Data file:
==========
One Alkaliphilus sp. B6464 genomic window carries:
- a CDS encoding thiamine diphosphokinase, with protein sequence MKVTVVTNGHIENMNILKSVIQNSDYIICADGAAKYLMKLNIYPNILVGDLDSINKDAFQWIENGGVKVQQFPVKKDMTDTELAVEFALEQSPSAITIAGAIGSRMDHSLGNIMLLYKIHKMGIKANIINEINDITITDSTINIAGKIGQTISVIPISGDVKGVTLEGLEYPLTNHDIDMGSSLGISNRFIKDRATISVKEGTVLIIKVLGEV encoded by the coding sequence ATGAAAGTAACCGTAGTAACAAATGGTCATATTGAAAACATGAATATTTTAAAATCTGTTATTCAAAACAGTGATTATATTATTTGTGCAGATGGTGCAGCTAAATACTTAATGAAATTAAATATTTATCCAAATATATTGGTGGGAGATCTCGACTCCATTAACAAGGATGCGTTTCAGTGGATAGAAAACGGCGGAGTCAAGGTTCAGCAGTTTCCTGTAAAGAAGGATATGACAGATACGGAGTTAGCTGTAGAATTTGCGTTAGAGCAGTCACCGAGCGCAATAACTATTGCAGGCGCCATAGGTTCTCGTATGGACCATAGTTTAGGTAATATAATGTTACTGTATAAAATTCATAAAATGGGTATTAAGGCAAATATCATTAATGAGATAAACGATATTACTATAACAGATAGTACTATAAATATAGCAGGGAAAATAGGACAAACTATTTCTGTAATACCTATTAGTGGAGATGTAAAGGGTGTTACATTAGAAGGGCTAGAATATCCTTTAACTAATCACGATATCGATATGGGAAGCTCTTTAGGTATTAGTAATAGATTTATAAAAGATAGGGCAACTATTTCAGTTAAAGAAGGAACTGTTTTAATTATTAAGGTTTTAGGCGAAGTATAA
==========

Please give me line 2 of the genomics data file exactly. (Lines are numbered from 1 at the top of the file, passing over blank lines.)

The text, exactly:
- a CDS encoding thiamine diphosphokinase, with protein sequence MKVTVVTNGHIENMNILKSVIQNSDYIICADGAAKYLMKLNIYPNILVGDLDSINKDAFQWIENGGVKVQQFPVKKDMTDTELAVEFALEQSPSAITIAGAIGSRMDHSLGNIMLLYKIHKMGIKANIINEINDITITDSTINIAGKIGQTISVIPISGDVKGVTLEGLEYPLTNHDIDMGSSLGISNRFIKDRATISVKEGTVLIIKVLGEV encoded by the coding sequence ATGAAAGTAACCGTAGTAACAAATGGTCATATTGAAAACATGAATATTTTAAAATCTGTTATTCAAAACAGTGATTATATTATTTGTGCAGATGGTGCAGCTAAATACTTAATGAAATTAAATATTTATCCAAATATATTGGTGGGAGATCTCGACTCCATTAACAAGGATGCGTTTCAGTGGATAGAAAACGGCGGAGTCAAGGTTCAGCAGTTTCCTGTAAAGAAGGATATGACAGATACGGAGTTAGCTGTAGAATTTGCGTTAGAGCAGTCACCGAGCGCAATAACTATTGCAGGCGCCATAGGTTCTCGTATGGACCATAGTTTAGGTAATATAATGTTACTGTATAAAATTCATAAAATGGGTATTAAGGCAAATATCATTAATGAGATAAACGATATTACTATAACAGATAGTACTATAAATATAGCAGGGAAAATAGGACAAACTATTTCTGTAATACCTATTAGTGGAGATGTAAAGGGTGTTACATTAGAAGGGCTAGAATATCCTTTAACTAATCACGATATCGATATGGGAAGCTCTTTAGGTATTAGTAATAGATTTATAAAAGATAGGGCAACTATTTCAGTTAAAGAAGGAACTGTTTTAATTATTAAGGTTTTAGGCGAAGTATAA